In 2016 Australia’s online census crashed and burned after legitimate attempts to complete the survey were mistaken for a DDOS attack, the routers funneling traffic failed and disaster recovery plans did likewise.
A probe into the fail revealed poor planning, little testing, and many red faces. The mess ultimately saw IBM pay AU$30m to the Australian government to compensate for costs incurred in making the census available. Big Blue was vindicated, to some degree, by the fact that Australian government agencies signed off on its security plans. However the incident, which came to be known as #Censusfail, became a byword for Australia’s government being bad at technology.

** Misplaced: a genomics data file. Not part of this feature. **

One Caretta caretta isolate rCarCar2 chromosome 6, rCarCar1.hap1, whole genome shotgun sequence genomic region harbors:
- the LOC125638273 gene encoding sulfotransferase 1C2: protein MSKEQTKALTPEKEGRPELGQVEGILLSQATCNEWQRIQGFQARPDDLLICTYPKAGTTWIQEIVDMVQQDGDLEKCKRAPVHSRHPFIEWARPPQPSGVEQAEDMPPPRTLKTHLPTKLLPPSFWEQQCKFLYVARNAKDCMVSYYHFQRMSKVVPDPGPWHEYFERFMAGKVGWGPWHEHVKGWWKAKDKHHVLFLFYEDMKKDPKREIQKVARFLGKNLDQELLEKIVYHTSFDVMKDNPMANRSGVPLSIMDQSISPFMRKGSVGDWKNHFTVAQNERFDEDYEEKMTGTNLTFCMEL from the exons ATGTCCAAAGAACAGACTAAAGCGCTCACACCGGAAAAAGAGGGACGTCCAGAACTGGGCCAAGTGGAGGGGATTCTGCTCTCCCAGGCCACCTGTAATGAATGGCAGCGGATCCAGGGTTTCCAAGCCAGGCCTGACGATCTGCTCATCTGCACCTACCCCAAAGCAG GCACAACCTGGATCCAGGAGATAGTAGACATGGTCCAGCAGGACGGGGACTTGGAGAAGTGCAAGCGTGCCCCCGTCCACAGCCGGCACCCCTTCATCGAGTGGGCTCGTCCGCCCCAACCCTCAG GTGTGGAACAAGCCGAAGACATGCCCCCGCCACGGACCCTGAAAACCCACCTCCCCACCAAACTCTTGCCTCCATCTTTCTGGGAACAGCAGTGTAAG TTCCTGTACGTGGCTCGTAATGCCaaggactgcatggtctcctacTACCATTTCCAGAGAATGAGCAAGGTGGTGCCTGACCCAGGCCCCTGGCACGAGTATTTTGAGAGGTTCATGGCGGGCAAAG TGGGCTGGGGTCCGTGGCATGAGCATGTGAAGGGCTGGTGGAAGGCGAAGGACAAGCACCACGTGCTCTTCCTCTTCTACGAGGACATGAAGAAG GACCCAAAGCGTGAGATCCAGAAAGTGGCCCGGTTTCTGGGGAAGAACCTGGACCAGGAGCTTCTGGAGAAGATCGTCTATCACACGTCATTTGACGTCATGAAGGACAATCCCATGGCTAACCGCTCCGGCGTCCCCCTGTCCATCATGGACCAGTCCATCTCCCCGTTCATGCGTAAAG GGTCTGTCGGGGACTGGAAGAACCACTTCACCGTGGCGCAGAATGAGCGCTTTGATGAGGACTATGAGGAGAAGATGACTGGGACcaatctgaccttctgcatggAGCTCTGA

Little wonder, then, that the Australian Bureau of Statistics (ABS) decided to commission an independent audit of its preparedness for the 2021 census.
The first conclusion of the report [PDF] based on that audit is that planning to date has been “partly effective”.
The report goes on to damn preparations with faint praise, find that while “largely appropriate planning and governance arrangements” are in place, “The risk framework is compromised by weaknesses in the assurance arrangements.”
On the IT front, the Bureau’s preparations are again rated “partly effective”.
“Generally appropriate frameworks have been established covering the Census IT systems and data handling, and the procurement of IT suppliers. The ABS has not put in place arrangements to ensure that improvements to its architecture framework, change management processes and cyber security measures will be implemented ahead of the 2021 Census.”